The Lochmaben Harper
No: 192; variant: 192C
- IT’S hae ye heard tell o the auld harper
That lang lived in Lochmaben town,
How he maun awa to England fair,
To steal King Henry’s Wanton Brown?
Faw aiden diden an diden an diden
Faw aiden diden faw aiden dee
- Out then bespak his gude auld wife,
I wat she spak out very wiselie;
‘Ye’ll ride the mear to England fair,
But the foal ye’ll leave at hame wi me.
- ‘Ye’ll hide your halter in o your hose,
And o your purpose ye’ll no fail;
Ye’ll cast a hook on the Wanton’s nose,
And tie him to the gray mear’s tail.
- ‘Ye’ll lead them awa by a back yett,
And hound them out at a wee hole;
The mear she’ll neer [let] the Wanton bait
Till hame at Lochmaben town wi her foal.’
- Awa then rade the auld harper,
I wat he rade right merrilie,
Until he cam to England fair,
Where wonned the gude King Henerie.
- ‘Light down, light down, ye auld harper,
And some o your harping let me hear;
‘O williwa!’ quo the auld harper,
Will I get stabling for my mear?’
- And aye he harped and he carped,
Till a’ the lordlings fell asleep;
Syne bundled his fiddles upon his back,
And down the stairs fu fast did creep.
- He’s taen the halter out o his hose,
And o his purpose he didna fail;
He’s cast a hook on the Wanton’s nose,
And tied him to the gray mear’s tale.
- He’s led them awa by the back yett,
And hounded them out at a wee hole;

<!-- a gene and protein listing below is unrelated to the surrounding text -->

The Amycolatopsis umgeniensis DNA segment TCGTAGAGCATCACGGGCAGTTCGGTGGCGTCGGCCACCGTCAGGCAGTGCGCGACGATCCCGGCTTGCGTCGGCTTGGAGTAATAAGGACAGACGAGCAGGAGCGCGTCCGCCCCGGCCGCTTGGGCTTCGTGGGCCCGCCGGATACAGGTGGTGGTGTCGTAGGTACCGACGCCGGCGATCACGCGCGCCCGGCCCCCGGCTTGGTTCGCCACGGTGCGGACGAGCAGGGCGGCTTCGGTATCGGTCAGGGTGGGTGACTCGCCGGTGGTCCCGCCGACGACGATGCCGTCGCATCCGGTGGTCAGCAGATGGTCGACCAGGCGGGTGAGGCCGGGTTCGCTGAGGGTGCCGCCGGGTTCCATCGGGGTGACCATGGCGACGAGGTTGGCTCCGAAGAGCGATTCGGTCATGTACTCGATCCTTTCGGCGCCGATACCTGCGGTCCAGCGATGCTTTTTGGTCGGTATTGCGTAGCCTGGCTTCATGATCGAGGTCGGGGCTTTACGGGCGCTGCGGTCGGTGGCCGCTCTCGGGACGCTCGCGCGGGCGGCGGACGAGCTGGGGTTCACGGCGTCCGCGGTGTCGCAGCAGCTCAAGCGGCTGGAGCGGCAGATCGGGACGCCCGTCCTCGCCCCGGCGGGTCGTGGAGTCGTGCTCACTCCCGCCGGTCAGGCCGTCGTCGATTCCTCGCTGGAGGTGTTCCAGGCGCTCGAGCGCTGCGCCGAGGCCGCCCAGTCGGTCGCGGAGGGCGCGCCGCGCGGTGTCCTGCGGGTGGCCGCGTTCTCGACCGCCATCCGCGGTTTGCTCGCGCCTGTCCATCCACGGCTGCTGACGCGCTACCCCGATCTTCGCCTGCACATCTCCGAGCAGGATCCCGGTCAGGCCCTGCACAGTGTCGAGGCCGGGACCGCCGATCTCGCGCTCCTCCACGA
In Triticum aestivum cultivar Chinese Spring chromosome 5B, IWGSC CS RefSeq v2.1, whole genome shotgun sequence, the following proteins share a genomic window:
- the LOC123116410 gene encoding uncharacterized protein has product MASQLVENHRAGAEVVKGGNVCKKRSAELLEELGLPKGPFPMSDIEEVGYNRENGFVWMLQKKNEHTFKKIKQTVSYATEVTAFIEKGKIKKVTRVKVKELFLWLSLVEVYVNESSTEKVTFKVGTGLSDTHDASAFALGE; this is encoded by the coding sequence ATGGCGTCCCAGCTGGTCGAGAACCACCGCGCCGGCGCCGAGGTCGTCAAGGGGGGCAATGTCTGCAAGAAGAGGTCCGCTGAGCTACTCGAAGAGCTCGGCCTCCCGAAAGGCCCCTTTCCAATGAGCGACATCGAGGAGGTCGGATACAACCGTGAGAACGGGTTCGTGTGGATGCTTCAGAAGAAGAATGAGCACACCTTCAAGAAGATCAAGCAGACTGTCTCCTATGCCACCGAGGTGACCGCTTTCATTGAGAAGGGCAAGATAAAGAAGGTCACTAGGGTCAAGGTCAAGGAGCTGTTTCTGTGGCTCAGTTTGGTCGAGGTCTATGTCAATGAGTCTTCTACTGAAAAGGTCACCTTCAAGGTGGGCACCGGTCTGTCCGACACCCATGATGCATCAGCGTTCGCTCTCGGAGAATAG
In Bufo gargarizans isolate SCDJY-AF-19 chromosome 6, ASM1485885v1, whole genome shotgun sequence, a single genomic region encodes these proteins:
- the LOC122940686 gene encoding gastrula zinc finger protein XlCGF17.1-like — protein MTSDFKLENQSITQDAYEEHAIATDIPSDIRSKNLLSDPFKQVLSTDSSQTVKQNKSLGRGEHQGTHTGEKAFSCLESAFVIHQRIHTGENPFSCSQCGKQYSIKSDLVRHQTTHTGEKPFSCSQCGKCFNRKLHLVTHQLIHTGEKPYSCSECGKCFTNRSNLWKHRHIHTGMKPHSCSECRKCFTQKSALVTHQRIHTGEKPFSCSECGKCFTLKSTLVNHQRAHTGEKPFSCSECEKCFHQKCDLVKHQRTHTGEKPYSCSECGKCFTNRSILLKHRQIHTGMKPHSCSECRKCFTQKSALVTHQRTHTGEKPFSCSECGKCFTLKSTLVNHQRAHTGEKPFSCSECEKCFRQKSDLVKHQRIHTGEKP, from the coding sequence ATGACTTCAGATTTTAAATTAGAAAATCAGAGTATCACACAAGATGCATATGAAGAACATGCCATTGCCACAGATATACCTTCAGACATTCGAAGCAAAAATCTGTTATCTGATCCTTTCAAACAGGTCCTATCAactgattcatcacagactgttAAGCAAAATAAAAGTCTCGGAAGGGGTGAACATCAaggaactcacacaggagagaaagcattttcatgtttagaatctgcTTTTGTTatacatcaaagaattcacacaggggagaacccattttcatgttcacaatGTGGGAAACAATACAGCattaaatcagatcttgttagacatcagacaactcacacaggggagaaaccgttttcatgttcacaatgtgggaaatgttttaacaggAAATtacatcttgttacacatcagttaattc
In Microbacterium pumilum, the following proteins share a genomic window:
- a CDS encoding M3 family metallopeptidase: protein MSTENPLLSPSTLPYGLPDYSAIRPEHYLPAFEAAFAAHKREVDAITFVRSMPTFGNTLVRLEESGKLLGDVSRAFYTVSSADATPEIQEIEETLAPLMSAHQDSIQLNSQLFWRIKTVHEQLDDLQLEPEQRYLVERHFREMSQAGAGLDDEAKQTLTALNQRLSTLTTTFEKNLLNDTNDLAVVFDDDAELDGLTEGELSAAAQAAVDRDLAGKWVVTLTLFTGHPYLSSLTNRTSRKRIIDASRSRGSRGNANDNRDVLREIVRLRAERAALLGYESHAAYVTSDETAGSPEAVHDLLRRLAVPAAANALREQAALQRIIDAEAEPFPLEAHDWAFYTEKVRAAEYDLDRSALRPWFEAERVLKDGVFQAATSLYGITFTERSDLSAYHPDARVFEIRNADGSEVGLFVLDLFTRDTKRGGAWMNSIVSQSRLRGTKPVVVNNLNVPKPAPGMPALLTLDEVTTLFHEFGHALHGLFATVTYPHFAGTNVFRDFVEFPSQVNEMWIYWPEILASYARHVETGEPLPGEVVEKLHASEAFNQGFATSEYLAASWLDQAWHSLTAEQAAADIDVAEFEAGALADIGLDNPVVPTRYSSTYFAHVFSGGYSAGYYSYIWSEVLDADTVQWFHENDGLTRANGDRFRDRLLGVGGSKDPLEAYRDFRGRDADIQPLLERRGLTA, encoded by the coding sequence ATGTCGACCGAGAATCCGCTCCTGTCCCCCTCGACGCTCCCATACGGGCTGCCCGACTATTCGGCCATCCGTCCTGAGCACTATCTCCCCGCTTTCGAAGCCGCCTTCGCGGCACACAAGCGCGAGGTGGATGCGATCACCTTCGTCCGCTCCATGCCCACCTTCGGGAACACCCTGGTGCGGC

The mear she neer let the Wanton bait
Till hame at Lochmaben town wi her foal.
- And when they cam to the house-end,
Wi mony a nicker but an a neigh,
They waukend the auld wife out o her sleep;
She was a-dreaming she was fouie.
- ‘Rise up, rise up, my servant-lass,
Let in your master and his mear;’
‘It’s by my sooth,’ the wee lassie goud say,
‘I’m in a sleeping drowsy air.’
- Wi mony a graunt she turned her round,
And keekit through at a wee hole;
‘It’s by my sooth!’ the wee lassie goud say,
‘Our mear has gotten a braw brown foal!’
- Lie still, lie still, ye lazy lass,
It’s but the moon shines in your ee;’
‘Na, by my sooth,’ the lassie goud say,
‘And he’s bigger than ony o his degree.’
- Then lightly rose the gude auld wife,
I wat the first up in a’ the town;
She took the grit oats intil her lap
And fodderd King Henry’s Wanton Brown.
- King Henry’s groom rase in the morn,
And he was of a sorry cheer:
‘King Henry’s Wanton Brown’s awa,
And sae is the silly auld harper’s mear!’
- Up then rase the auld harper,
And loudly he did curse and swear:
‘In Scotland they but steald my foal,
In England ye hae steald my mear!’
- ‘It’s haud your tongue,’ King Henry did say,
‘Ye’ll hae nae cause to curse or swear;
Here’s thirty guineas for your foal,
And three times thirty for your mear.’